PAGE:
Easter Egg History

Easter Egg History: Christian Culture & Traditions

Easter Egg History: Easter is the time when the earth rejuvenates itself. Flowers spring forth from their buds and the earth is full of green joy. Easter was originally adapted by Christians from a Pagan festival (See below). The egg has been a symbol of fertility and rebirth in most of the cultures all over the world. Phoenicians, Persians, Egyptians, and Hindus believed that the earth was born out of an egg. Therefore, the egg has been associated with Easter for eons. In Christianity, the egg also represents the stone of Christ’s tomb.

Ornate Egg
Ornate Egg

The Easter egg rolling game symbolizes resurrection of the Christ. The Easter egg history is a very interesting one. Here are some impressive facts from Easter egg history:

  • The account books of England’s Edward I shows that 450 colored and gold-leafed Easter eggs were sent as gifts and they cost 18 pence.
  • Easter eggs were originally painted in bright colors representing the bright spring sun.
  • According to a Polish legend, Virgin Mary gave eggs to the soldiers at the cross and pleaded them not to treat her child harshly. As she wept tear drops rolled down from her cheeks on to the eggs creating bright colored spots.
  • At one point in history, colored and etched eggs were exchanged among lovers as a token of their love for each other, just like Valentine’s Day gifts.
  • Greeks paint Easter eggs crimson red in memory of the blood shed by Jesus Christ.
  • A book which was written five hundred years ago has given us the first written record of an Easter egg.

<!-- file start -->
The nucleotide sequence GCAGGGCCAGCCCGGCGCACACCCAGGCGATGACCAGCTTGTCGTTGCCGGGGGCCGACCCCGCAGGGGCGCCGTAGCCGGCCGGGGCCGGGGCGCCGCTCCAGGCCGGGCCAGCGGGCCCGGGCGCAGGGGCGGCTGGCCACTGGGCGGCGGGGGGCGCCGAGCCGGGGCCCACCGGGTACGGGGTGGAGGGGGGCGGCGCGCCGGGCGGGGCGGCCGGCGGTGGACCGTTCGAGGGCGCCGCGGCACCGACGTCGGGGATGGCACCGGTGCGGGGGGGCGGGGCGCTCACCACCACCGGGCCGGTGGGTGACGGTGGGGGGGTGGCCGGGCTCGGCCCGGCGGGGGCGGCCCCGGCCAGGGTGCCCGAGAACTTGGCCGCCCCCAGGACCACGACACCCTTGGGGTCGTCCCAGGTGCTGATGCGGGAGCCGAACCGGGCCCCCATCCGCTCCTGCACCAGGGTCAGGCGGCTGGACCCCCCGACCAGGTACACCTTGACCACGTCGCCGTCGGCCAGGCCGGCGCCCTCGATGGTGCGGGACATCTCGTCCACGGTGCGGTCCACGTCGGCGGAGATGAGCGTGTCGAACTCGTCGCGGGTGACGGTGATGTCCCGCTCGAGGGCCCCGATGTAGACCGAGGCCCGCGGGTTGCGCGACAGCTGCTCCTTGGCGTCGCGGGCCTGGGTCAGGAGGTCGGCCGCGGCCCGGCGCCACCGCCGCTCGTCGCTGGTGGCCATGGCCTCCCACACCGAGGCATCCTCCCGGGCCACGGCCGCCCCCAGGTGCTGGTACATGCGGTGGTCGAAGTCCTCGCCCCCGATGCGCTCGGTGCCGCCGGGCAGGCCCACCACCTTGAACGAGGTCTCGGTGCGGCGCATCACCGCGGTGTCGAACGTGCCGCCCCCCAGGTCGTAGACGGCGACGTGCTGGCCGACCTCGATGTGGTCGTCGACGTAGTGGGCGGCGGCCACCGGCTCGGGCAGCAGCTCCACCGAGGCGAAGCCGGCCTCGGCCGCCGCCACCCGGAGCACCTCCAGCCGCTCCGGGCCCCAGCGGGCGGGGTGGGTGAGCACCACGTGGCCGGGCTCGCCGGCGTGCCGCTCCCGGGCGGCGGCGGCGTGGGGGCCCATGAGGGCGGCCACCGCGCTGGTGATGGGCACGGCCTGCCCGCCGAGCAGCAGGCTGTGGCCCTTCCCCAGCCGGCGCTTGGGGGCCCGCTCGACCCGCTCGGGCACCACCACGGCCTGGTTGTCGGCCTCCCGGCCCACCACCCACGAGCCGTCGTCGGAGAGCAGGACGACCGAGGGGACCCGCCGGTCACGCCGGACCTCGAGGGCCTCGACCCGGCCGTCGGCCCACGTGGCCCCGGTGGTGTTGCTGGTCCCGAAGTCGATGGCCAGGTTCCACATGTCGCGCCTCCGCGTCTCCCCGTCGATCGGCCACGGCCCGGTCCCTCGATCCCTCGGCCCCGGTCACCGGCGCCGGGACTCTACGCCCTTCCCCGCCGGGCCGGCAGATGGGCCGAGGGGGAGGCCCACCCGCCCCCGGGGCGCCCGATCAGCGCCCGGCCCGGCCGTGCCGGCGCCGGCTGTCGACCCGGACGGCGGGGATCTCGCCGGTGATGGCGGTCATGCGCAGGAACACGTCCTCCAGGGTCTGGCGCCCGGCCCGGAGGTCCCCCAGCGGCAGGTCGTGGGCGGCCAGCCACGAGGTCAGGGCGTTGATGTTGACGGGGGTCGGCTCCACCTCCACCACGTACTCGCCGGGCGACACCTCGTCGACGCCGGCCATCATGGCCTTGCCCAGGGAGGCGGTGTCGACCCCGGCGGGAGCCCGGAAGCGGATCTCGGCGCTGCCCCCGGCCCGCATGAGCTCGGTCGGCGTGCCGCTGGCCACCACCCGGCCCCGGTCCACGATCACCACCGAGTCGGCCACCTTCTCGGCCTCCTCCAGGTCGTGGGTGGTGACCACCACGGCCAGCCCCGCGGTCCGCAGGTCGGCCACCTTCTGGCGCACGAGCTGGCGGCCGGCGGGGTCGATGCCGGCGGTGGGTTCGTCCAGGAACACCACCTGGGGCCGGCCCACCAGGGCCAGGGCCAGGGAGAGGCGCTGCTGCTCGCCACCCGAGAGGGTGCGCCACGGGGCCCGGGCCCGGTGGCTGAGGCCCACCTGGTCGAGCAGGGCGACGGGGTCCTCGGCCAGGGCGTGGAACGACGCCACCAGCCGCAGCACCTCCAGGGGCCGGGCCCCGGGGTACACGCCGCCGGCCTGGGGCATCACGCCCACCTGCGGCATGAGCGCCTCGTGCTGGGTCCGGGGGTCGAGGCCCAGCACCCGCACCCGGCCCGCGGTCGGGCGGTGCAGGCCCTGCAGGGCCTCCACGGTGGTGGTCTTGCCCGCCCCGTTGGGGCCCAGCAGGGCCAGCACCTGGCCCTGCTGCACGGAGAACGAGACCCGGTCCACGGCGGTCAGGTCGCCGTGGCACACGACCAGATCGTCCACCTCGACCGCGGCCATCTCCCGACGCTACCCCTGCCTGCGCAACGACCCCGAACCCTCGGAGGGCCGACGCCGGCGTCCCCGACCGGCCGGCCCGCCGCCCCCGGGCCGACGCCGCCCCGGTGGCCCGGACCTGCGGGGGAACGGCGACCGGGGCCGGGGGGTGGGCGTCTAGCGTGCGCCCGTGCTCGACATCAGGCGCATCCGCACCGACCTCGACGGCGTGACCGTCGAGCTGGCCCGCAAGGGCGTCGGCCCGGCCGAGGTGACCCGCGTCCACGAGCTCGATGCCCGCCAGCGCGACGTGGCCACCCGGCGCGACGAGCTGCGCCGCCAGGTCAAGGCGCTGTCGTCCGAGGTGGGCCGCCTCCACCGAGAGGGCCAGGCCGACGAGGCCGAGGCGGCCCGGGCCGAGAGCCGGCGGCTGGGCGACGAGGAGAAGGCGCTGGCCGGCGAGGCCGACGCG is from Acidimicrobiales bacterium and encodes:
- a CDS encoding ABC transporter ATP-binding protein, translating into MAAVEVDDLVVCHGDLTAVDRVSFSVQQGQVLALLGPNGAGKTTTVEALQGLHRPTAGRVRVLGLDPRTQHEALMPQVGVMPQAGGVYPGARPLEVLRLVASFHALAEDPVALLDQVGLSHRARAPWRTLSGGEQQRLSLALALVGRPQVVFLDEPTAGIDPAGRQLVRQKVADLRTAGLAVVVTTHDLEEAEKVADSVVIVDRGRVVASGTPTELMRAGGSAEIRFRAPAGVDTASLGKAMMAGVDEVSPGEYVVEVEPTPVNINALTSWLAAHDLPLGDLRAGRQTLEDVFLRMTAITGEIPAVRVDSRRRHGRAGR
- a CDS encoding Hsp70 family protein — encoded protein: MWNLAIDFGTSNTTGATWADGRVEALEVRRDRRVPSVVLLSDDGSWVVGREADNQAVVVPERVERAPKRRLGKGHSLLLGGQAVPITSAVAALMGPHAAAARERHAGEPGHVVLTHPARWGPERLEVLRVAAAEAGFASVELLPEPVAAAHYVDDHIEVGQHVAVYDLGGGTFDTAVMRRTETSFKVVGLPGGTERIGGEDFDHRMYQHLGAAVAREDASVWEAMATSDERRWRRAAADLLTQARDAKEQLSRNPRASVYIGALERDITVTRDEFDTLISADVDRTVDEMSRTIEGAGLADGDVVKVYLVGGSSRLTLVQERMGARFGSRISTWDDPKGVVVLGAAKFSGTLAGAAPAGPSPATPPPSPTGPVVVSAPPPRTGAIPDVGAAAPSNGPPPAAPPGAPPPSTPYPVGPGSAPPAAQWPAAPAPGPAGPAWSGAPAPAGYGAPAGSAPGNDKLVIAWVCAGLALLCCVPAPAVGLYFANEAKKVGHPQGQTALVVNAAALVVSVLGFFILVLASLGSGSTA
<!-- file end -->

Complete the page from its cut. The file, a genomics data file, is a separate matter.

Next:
• In certain parts of Germany and Austria, green eggs are gifted on Maundy Thursday or Holy Thursday.
  • A North African tribe that had become Christian long time back used to color their Easter eggs.

Paganism at a glance

Paganism describes a group of contemporary religions based on a reverence for nature. These faiths draw on the traditional religions of indigenous peoples throughout the world.

  • Paganism encompasses a diverse community.
  • Wiccans, Druids, Shamans, Sacred Ecologists, Odinists and Heathens all make up parts of the Pagan community.
  • Some groups concentrate on specific traditions or practices such as ecology, witchcraft, Celtic traditions or certain gods.
  • Most Pagans share an ecological vision that comes from the Pagan belief in the organic vitality and spirituality of the natural world.
  • Due to persecution and misrepresentation it is necessary to define what Pagans are not as well as what they are. Pagans are not sexual deviants, do not worship the devil, are not evil, do not practice ‘black magic’ and their practices do not involve harming people or animals.
  • The Pagan Federation of Great Britain have no precise figures but estimate that the number of Pagans in the British Isles is between 50,000 and 200,000 (2002).

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